Iranian President's Letter to Bush: Lecturing Diplomacy The complete text of the letter Iranian President Mahmoud Ahmadinejad wrote to President Bush was described by Iranian leaders as a diplomatic opening, proposing solutions for a fragile world situation. However, the 18-page letter more closely resembles a political and religious lecture.
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Iranian President's Letter to Bush: Lecturing Diplomacy

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Iranian President's Letter to Bush: Lecturing Diplomacy

Iranian President's Letter to Bush: Lecturing Diplomacy

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MICHELE NORRIS, Host:

From NPR News, this is ALL THINGS CONSIDERED. I'm Michele Norris.

ROBERT SIEGEL, Host:

And I'm Robert Siegel.

The complete text of the letter Iran's president Mahmoud Ahmadinejad wrote to President Bush has surfaced. Iranian leaders yesterday described the 18-page letter as a diplomatic opening, proposing solutions for the current fragile world situation. Those are the words of an Iranian government spokesman. The initial U.S. reaction to the letter has been dismissive.

NPR's Mike Shuster has been covering U.S. Iranian relations. And Mike, we've both read the letter. It doesn't look like a diplomatic opening, does it?

MIKE SHUSTER: No, it doesn't, Robert. There's only an indirect reference in the letter to Iran's current confrontation with the U.S. over uranium enrichment and the controversial nuclear program and Ahmadinejad does not propose any new way forward on that. In fact, he doesn't make any specific proposal. No solutions advanced on the nuclear issue, Iranian-American relations, the Middle East or anything else in the world. But the letter doesn't strike me as rambling on and on, as some in the United States have already characterized it. It seems to me it's a political and religious lecture.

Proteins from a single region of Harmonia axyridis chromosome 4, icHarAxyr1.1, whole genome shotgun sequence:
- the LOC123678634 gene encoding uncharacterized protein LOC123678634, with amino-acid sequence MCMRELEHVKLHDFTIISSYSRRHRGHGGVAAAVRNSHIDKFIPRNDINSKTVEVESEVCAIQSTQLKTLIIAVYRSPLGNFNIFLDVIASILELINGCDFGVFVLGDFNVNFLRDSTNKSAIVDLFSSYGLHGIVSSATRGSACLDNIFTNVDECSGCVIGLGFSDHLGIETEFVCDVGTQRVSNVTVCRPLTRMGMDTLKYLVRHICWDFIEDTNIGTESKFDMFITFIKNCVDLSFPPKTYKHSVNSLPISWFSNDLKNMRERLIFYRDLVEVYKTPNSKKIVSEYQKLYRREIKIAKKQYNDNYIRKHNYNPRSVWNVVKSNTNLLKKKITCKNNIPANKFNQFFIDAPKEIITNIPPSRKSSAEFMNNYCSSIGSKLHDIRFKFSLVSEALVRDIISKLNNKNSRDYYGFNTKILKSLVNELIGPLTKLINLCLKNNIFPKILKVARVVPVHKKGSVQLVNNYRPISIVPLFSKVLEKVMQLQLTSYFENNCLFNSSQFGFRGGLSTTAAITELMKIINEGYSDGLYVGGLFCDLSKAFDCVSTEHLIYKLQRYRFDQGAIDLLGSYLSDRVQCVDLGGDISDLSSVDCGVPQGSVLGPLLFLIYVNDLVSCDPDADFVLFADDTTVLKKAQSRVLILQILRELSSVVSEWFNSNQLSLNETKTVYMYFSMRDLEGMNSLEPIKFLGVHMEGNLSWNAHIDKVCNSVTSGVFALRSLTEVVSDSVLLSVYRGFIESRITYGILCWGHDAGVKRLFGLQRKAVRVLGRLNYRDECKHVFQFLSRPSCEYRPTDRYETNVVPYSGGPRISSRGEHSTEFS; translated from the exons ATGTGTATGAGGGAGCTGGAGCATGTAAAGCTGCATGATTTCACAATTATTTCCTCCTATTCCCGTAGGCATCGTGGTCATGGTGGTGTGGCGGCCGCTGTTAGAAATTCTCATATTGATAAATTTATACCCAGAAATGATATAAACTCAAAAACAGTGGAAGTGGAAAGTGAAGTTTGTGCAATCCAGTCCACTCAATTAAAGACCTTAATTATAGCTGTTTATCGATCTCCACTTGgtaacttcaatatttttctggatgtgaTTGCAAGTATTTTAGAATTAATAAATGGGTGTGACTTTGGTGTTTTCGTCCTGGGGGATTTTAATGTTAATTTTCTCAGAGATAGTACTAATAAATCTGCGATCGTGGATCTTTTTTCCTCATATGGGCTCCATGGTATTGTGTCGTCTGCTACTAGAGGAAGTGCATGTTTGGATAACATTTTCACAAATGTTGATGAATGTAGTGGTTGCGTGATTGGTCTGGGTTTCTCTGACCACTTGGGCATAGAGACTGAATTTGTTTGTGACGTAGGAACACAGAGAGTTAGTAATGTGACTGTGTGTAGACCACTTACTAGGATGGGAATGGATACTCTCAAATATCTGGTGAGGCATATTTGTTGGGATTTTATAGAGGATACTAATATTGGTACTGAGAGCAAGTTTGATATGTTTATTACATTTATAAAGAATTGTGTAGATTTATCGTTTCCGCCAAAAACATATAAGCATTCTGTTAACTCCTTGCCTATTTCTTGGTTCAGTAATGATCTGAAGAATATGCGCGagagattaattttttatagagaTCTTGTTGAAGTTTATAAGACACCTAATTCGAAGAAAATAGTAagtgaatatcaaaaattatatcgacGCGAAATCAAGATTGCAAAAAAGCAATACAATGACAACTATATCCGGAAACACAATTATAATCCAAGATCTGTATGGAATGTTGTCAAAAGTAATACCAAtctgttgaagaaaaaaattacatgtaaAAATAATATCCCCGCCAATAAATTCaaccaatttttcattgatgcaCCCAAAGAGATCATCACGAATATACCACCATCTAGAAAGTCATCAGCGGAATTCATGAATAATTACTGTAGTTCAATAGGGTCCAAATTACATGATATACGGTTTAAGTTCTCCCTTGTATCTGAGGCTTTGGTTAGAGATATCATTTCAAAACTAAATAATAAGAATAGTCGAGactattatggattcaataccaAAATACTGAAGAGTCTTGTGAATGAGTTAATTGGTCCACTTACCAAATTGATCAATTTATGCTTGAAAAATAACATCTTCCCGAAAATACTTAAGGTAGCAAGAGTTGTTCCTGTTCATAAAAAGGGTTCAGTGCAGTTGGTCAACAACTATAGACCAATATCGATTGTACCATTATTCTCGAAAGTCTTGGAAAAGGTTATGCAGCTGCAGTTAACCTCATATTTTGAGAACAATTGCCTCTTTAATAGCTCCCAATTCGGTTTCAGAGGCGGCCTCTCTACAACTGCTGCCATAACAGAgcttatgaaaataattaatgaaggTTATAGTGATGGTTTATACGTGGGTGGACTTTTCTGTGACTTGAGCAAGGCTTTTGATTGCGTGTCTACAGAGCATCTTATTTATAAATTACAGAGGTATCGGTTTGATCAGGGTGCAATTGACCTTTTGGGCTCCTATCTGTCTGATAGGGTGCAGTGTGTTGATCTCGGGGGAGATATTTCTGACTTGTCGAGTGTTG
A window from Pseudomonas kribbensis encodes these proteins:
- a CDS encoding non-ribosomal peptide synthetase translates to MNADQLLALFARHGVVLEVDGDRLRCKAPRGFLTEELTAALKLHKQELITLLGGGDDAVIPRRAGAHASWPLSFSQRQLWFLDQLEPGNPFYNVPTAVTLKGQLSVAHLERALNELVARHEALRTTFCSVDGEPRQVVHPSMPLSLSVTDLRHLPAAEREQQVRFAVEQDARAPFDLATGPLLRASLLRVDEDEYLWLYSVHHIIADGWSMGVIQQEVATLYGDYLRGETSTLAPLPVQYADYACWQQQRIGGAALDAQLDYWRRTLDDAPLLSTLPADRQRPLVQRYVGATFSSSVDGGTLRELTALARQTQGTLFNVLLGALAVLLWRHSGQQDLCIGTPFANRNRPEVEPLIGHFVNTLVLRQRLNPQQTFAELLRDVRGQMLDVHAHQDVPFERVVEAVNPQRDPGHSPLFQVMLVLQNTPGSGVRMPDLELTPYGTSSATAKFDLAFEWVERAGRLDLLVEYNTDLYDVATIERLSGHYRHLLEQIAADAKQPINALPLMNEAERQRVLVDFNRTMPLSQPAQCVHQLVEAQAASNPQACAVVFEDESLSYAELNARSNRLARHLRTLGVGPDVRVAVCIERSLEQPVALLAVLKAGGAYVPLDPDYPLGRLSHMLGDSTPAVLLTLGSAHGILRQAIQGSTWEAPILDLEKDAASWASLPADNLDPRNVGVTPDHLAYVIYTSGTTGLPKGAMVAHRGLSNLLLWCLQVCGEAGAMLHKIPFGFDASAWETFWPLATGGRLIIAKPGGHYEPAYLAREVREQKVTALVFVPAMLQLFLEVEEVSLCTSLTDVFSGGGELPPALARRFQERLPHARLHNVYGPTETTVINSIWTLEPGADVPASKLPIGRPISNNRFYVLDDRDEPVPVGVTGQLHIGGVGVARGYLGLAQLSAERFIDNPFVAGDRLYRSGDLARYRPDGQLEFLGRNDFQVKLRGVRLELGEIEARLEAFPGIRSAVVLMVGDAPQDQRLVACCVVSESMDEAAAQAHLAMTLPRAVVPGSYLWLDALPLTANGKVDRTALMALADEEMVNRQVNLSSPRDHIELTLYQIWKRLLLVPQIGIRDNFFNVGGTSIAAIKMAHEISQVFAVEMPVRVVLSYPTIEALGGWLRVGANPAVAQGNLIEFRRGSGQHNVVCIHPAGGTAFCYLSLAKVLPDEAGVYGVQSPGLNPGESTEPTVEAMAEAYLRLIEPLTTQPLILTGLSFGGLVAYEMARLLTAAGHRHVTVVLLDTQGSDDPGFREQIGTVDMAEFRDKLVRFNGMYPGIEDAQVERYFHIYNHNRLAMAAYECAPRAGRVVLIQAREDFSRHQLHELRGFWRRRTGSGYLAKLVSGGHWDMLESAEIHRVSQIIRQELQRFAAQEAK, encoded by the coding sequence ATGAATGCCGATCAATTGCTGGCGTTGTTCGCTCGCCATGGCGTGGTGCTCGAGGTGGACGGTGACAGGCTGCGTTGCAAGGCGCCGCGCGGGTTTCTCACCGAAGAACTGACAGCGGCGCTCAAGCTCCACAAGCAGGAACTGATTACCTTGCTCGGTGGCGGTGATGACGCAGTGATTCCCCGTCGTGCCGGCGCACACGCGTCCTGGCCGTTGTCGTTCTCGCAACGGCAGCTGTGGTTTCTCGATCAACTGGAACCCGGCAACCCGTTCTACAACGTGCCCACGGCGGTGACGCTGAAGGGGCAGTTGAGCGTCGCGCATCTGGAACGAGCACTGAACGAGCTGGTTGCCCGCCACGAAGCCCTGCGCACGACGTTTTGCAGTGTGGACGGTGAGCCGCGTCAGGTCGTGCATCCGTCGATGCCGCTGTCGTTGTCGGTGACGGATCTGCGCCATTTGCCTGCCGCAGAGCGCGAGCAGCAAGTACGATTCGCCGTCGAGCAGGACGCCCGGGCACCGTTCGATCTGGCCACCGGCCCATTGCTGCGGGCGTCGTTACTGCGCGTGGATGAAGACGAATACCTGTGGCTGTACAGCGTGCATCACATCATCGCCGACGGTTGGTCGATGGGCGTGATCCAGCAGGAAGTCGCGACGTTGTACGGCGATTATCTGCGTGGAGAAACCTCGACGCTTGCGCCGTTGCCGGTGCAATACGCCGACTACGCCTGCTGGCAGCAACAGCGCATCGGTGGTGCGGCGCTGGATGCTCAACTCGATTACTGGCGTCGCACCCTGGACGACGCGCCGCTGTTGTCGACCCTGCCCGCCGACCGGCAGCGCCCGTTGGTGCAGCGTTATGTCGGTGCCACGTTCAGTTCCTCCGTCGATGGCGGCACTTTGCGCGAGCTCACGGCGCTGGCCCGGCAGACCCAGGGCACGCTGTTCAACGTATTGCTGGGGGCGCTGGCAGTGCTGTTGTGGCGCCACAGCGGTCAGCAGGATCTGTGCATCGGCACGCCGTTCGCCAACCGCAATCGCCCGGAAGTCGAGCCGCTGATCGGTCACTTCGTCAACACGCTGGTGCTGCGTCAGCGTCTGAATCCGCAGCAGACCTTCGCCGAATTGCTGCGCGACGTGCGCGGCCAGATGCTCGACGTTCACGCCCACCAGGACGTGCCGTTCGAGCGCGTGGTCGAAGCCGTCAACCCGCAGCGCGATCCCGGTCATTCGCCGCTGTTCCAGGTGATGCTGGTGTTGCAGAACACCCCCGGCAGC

SIEGEL: I'd like you cite some of those religious points. He addresses President Bush as a Christian.

SHUSTER: Yes, he does. And from the first page, he sets out how he sees American policies as implemented by the decisions of President Bush but through the lens of Christianity.

He says, he asks, can one be a follower of Jesus Christ, great messenger of God--this is him writing--which entails respect for human rights, but at the same time he goes on to make war on Iraq based on false premises?

In a similar way, Ahmadinejad refers to U.S. prisons in Guantanamo, the establishment of the state of Israel and Israel's ongoing conflict with the Palestinians and more broadly U.S. policies across the world. And after each example, he returns to the religious. Do such policies correspond to the teachings of Christ or Moses? he asks. By the way, along the way he acknowledges that Saddam Hussein was a tyrant and 9/11 attacks were horrendous, but it seems what he really is most interested in is making his case against the policies of the U.S.

SIEGEL: Now the letter is addressed personally to President Bush, but it reads less like a private communication than a sort of Iranian presidential encyclical. Just wonder who you think might be the intended wider audience?